The Hague, Nov. 7: India did not expect any hiccups in its relationship with the US after the re-election of George W. Bush to the presidency, Prime Minister Manmohan Singh said here today.
'The US is a superpower. Its interests do not always coincide with ours. But there is an enormous scope for expanding our relationship with it,' he asserted.
He urged the Left parties to recognise the international reality. 'International relations are essentially power relations. We have to promote our interests and, therefore, we necessarily have to engage the US,' the Prime Minister said, reacting to the Left being upset with his calling President Bush to congratulate him and inviting him to visit India.
India's attempt, he said, was to continue 'a constructive dialogue and engagement (with the US) which enlarges the scope for autonomous decision making in our country'. There was no other choice, he suggested, but to engage America.
'By congratulating President Bush, I did my duty and that is what is expected of me,' Singh said. The telephone call to Bush, he said, had been initiated after 'mutual consultations'.
After congratulating Bush, the Prime Minister had reminded him of his promise to visit India. 'The US President said that he remembered it and that he wanted to build strong relations with India,' he said.
Singh also reacted to the differing perceptions of British Prime Minister Tony Blair and French President Jacques Chirac about the impact of Bush's re-election on the international power balance.
Blair has urged the European Union 'to work with the new reality' created by the American elections. However, Chirac has countered it by giving a call for a 'multi-polar world' and arguing that Europe more than ever needed to reinforce itself 'politically and economically'.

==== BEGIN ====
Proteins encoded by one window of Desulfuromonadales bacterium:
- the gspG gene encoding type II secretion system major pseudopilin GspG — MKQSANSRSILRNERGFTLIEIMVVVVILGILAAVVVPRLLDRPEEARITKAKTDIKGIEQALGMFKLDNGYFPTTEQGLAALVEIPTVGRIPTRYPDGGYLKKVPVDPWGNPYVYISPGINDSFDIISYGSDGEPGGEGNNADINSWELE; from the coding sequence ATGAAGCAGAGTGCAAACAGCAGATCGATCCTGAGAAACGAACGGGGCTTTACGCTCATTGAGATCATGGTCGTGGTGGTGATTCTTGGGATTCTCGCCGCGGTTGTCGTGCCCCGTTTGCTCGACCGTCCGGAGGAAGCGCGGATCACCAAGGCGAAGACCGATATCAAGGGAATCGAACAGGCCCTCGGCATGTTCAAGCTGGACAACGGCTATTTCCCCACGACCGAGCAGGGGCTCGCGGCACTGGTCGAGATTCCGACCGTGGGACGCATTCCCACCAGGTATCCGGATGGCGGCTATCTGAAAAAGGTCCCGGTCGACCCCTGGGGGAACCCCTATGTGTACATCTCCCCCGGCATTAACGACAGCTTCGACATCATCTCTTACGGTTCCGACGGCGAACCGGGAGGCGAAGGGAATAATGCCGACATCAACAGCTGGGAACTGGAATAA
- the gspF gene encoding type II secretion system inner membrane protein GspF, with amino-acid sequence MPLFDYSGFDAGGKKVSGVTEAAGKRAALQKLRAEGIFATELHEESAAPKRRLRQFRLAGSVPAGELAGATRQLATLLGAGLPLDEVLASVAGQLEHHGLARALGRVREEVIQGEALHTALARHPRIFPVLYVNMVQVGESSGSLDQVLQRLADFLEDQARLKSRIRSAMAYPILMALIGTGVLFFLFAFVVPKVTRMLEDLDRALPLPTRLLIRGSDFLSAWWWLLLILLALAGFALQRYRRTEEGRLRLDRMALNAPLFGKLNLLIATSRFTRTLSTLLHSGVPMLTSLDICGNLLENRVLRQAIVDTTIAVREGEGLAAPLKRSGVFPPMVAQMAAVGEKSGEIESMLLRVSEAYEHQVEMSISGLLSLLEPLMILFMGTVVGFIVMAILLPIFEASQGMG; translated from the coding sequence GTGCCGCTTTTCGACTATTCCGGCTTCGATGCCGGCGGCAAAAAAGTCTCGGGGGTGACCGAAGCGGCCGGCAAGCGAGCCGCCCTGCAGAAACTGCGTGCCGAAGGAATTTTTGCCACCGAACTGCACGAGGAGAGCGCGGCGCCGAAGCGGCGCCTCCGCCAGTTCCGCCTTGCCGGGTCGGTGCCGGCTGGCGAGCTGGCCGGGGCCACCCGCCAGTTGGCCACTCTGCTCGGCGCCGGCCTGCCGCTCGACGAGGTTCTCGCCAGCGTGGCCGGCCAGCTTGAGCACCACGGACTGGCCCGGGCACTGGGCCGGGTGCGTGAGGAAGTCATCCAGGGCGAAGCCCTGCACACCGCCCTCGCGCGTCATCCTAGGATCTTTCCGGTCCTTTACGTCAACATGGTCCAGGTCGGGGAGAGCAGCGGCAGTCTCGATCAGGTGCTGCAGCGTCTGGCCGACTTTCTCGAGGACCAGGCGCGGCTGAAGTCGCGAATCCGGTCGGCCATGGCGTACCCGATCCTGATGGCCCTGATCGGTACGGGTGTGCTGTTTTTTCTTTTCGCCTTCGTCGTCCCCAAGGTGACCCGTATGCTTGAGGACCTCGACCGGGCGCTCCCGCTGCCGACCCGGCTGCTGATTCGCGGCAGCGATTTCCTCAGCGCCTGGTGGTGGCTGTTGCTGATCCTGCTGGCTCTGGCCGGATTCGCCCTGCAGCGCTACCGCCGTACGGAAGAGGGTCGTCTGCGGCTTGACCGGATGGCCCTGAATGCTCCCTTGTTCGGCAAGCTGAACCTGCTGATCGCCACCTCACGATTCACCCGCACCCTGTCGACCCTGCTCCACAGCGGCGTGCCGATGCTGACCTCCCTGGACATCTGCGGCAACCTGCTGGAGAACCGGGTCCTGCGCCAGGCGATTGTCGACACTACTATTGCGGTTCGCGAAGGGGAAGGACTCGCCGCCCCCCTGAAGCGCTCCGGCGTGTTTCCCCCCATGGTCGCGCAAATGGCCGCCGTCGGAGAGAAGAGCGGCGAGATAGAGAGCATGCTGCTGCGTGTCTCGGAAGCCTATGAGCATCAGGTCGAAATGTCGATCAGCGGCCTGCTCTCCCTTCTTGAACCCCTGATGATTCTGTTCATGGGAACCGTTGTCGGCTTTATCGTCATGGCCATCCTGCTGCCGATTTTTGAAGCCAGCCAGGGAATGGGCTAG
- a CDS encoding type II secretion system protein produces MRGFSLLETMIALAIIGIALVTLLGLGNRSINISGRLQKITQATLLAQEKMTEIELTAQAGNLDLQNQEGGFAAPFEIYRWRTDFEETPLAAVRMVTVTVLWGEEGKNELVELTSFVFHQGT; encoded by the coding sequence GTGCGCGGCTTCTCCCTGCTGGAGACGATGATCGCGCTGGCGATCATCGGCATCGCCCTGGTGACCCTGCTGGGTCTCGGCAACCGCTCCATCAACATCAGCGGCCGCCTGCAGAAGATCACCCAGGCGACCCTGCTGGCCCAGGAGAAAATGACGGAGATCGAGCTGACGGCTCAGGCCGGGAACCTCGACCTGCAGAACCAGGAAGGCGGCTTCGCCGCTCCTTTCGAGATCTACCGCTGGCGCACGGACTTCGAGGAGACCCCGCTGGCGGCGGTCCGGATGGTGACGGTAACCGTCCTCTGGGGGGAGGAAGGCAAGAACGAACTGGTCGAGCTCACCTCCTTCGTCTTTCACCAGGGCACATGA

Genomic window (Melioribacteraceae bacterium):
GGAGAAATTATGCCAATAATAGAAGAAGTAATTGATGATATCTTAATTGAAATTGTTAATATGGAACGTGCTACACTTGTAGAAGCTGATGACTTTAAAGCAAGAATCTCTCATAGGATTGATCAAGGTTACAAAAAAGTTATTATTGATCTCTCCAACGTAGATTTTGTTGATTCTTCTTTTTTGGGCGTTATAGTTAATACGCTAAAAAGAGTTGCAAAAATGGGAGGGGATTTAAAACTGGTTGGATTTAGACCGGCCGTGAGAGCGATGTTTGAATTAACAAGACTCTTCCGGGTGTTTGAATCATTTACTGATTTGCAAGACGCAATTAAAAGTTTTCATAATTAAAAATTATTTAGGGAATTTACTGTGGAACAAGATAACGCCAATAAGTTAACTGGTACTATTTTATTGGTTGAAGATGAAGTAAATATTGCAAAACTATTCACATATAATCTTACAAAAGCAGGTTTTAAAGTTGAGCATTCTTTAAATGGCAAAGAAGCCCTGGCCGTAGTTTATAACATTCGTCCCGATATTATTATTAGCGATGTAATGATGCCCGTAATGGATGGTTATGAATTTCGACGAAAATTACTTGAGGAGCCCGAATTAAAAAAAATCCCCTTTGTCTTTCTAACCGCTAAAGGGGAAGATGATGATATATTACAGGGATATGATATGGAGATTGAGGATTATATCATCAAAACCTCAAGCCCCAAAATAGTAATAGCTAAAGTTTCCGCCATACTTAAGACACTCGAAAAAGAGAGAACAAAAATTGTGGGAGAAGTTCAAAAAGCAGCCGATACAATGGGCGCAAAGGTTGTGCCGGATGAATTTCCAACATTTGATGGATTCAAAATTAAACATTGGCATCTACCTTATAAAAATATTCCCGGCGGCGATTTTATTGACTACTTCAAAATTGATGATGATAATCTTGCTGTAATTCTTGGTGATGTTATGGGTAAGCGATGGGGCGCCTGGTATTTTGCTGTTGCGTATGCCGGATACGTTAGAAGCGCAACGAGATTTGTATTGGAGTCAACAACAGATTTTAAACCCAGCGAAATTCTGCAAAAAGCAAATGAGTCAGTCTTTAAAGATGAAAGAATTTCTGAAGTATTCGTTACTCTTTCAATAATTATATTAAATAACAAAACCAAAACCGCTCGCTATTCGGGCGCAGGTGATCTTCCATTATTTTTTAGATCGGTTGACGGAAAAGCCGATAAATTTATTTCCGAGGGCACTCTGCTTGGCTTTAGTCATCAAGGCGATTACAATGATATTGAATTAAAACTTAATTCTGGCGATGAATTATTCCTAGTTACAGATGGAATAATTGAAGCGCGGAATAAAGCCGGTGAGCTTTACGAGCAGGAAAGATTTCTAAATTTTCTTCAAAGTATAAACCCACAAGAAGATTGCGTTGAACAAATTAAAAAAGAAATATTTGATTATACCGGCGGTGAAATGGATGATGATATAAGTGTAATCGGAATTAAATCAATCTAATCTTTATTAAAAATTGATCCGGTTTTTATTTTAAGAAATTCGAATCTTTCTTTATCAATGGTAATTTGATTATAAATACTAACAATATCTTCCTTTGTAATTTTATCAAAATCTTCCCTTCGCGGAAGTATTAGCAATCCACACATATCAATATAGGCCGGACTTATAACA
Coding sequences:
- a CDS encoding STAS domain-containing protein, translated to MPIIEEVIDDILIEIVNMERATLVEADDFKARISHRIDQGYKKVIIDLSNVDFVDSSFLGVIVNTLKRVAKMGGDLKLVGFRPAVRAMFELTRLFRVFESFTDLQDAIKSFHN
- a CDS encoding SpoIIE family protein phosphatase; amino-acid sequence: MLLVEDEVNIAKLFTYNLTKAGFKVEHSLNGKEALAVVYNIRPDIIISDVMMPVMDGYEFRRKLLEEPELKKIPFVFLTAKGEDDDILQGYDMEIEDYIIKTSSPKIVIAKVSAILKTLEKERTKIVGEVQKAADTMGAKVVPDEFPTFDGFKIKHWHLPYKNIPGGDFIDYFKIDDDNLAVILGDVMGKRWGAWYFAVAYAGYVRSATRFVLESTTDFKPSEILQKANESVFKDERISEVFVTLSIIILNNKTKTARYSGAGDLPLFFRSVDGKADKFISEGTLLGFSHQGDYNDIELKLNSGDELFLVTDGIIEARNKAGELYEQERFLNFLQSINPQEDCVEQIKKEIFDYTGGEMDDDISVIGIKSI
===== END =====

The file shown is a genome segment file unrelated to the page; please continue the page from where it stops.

Treading a middle path in his phraseology, Singh refrained from using the stronger and clearer term 'multi-polar' to describe the power balance India sought, preferring to use 'multilateralism' instead.
He said India was for evolving an international order that protected the interests of all nations and promoted 'multilateralism' whether in the field of trade or the United Nations system.
The Prime Minister described India seeking the support of the European Union for its membership of the UN Security Council as 'an essay in persuasion'. He said: 'Those who have power do not relinquish it easily. So we have to talk to them.'
About the kind of investments being sought from the EU countries, Singh said India's medium-term problems related to large-scale investments needed in the infrastructure sector to expand and improve roads, railway, ports, airports and communications. 'We must have a fiscal stance which projects India as an investment destination in these areas,' he said.
He claimed that the Indian economy was in 'good shape' and a growth of over 6 per cent was expected this year. But India, he said, needed to set in motion those processes which would increase its competitiveness.
'Competitiveness is a double-edged weapon. It helps those who are strong and it hurts the weak,' he said but also assured Indian industry that it would be provided adequate safeguards and need not fear greater opening up of the economy.
On Iran being on the American scanner as the next target for preventing nuclear proliferation, the Prime Minister said Tehran must honour the obligations its has entered into. However, he said, the issue must not be exaggerated and 'should be resolved within the framework of the International Atomic Energy Agency'.
'We are not in favour of any country not honouring its commitments and obligations. However, we are also not in favour of increasing conflicts and increasing proliferation,' he said.